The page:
The sudden development on the Chinese-controlled Triton Island is revealed in satellite imagery. Clearly, work is still at an early stage, but it is startling just how rapid the progress has been so far. Construction of this airstrip only began a few weeks ago at the most. The War Zone examined imagery from Planet Labs from mid-July showing no such activity. In addition to the airstrip, satellite imagery reveals a huge new work area, including a cement plant. This has all sprung up within the last month. Previously, this Chinese outpost was home to an observation station with two radomes and some large Chinese flags, but not much more. The island was previously served by a small harbour and a helipad.
As US approves F-16 transfers, USAFE head warns Ukraine will not have them flying in 2023
On Thursday the US approved the transfer of F-16 Fighting Falcons from Denmark and the Netherlands to Ukraine. However, the top US air officer in the region is warning that the fighter jets will not arrive in 2023 and that it could be several years until Ukrainian forces can demonstrate ‘proficiency’ on the platform. According to Gen. James Hecker, commander of US Air Forces in Europe and Africa, Ukrainian pilots undertaking F-16 training are typically pretty ‘young’ who have ‘barely any hours at all,’ and that many steps lay ahead of them before they will be ready to strap in to the Lockheed Martin-made Fighting Falcon.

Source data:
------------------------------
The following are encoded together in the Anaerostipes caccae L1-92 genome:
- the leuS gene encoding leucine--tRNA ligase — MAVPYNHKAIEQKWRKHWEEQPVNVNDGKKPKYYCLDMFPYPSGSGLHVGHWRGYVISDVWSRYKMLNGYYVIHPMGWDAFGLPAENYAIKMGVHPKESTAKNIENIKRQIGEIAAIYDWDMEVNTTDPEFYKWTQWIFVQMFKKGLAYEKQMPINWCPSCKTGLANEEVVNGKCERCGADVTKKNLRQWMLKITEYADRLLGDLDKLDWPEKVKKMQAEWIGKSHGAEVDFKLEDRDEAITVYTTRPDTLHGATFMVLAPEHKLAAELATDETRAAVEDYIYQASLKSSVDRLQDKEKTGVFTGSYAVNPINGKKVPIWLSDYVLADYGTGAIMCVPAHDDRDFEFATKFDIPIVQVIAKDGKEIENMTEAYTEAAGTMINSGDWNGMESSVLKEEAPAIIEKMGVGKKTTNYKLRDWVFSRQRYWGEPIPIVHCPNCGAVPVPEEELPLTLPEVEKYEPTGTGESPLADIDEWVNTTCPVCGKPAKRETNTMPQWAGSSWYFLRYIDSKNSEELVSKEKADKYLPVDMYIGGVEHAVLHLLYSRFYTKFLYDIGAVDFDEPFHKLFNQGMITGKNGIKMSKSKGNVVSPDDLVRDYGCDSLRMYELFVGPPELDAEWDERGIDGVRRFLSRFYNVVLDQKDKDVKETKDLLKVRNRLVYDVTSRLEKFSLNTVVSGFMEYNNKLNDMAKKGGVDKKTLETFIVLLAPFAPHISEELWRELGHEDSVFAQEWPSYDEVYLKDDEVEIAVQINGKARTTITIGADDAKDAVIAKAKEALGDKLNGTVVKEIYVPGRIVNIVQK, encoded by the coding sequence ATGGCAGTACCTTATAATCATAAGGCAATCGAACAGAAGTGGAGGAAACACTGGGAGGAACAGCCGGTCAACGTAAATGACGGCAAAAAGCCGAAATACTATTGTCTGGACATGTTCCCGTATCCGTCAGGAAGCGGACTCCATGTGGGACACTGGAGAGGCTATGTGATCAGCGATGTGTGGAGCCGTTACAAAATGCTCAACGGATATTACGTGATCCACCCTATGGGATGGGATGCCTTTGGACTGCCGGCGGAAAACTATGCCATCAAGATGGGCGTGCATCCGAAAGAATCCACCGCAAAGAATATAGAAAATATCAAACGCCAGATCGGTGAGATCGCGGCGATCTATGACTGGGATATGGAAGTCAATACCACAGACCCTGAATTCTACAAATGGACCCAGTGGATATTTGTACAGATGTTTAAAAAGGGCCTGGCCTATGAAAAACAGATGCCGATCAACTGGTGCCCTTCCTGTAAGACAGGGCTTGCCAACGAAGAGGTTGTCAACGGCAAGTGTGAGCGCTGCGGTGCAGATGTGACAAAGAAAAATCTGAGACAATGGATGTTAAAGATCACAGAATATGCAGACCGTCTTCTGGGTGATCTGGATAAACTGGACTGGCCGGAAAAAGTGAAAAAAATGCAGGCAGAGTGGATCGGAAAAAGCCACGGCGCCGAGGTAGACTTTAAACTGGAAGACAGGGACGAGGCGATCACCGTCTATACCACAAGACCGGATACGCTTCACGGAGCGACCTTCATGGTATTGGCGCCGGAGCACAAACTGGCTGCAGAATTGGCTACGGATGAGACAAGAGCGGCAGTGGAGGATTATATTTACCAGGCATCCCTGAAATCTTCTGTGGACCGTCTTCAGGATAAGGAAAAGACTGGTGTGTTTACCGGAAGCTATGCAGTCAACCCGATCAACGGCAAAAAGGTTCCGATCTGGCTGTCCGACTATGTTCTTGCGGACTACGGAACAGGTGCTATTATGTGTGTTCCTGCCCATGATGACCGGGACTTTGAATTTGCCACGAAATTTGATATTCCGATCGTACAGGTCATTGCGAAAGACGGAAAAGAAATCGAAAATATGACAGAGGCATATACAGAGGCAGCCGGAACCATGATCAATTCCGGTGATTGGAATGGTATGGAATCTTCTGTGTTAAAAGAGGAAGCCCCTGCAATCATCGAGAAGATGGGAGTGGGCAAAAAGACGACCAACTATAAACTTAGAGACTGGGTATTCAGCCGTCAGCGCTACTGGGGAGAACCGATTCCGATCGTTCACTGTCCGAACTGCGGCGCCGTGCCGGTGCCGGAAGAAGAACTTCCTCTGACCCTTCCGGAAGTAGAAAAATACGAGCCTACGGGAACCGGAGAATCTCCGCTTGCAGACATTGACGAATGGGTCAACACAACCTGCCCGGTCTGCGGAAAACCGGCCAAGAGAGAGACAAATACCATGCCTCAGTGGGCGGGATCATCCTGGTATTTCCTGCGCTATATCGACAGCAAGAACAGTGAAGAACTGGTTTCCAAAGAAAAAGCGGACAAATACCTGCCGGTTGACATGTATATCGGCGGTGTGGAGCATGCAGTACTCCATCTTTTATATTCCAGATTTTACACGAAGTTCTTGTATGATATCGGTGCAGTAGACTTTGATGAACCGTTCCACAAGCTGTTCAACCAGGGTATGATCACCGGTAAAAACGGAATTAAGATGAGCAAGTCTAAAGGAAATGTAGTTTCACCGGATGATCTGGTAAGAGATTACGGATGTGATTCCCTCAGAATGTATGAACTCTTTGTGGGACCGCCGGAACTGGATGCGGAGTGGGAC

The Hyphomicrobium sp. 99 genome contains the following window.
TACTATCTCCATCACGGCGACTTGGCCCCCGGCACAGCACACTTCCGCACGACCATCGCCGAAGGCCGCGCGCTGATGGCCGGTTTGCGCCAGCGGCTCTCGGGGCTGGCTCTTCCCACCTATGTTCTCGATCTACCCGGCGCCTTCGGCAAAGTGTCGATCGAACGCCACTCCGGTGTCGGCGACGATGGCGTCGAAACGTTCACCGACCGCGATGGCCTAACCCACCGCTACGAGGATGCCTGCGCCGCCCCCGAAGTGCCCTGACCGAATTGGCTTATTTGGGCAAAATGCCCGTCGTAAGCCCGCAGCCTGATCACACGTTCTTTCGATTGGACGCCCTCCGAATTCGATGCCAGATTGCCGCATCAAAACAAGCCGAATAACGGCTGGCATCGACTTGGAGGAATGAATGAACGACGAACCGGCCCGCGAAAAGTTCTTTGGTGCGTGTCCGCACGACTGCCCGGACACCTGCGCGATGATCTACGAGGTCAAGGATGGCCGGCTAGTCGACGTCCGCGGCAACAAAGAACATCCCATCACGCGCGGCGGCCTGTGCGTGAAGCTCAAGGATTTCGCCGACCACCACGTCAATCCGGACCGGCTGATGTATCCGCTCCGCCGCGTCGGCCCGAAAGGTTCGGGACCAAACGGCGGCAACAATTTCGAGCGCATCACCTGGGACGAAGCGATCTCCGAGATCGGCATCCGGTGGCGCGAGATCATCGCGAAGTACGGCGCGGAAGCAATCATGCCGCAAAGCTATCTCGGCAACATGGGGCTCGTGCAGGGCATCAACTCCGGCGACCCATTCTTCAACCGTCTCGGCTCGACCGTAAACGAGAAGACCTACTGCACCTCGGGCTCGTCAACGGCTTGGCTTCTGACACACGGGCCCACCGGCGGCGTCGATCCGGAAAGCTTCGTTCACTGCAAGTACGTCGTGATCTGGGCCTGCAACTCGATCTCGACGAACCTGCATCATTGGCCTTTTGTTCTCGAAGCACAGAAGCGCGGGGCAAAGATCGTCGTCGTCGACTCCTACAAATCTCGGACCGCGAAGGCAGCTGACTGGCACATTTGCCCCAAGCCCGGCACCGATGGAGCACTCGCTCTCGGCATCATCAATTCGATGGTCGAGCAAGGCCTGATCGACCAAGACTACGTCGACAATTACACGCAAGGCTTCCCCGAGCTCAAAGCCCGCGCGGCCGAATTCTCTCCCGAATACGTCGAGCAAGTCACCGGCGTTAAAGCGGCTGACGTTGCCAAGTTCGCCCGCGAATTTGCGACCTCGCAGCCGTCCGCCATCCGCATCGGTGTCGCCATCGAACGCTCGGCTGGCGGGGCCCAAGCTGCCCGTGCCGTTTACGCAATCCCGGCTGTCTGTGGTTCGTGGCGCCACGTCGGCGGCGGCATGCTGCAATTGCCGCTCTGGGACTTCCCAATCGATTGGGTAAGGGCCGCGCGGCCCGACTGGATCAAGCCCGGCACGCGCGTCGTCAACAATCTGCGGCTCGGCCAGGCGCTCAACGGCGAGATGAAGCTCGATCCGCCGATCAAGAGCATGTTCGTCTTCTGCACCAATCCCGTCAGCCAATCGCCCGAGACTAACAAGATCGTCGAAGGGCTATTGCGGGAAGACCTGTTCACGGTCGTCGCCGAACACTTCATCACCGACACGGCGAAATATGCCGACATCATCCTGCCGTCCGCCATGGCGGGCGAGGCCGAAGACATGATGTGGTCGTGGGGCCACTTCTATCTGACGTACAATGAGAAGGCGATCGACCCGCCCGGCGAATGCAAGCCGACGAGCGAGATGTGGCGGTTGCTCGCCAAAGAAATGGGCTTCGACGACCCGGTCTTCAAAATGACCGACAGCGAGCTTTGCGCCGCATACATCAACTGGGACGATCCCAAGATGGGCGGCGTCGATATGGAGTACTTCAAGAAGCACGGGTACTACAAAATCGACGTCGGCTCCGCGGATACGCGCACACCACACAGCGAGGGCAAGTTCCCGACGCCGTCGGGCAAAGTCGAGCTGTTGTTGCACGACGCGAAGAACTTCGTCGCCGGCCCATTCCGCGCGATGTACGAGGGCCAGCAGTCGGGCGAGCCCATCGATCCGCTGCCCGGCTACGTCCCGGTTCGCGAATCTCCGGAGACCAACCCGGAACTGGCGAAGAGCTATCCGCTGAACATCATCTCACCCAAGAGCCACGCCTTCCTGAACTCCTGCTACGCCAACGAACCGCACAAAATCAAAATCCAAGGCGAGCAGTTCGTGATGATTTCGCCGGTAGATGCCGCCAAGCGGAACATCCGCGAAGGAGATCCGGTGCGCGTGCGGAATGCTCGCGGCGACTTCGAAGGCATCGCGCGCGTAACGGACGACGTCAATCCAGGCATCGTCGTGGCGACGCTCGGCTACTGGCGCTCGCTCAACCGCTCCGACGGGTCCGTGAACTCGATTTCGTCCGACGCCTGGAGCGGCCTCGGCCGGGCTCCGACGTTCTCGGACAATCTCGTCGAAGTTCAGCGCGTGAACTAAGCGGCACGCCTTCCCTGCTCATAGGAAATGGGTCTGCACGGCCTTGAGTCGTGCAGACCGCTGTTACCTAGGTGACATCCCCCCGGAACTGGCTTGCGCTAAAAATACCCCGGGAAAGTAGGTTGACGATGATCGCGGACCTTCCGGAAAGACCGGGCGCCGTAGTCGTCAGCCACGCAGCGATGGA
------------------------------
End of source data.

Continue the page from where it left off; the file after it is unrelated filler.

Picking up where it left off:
The pilots first have to undergo language training in the UK, Hecker said and then after this “they are going to get a little bit more training on propellers and then go down to France and fly in the D Dassault / Dornier Alpha Jet for a little bit. That all is going to take time and this is probably not going to happen before the end of the year, this why it is going to be at least until next year until you see F-16s in Ukraine,” he added.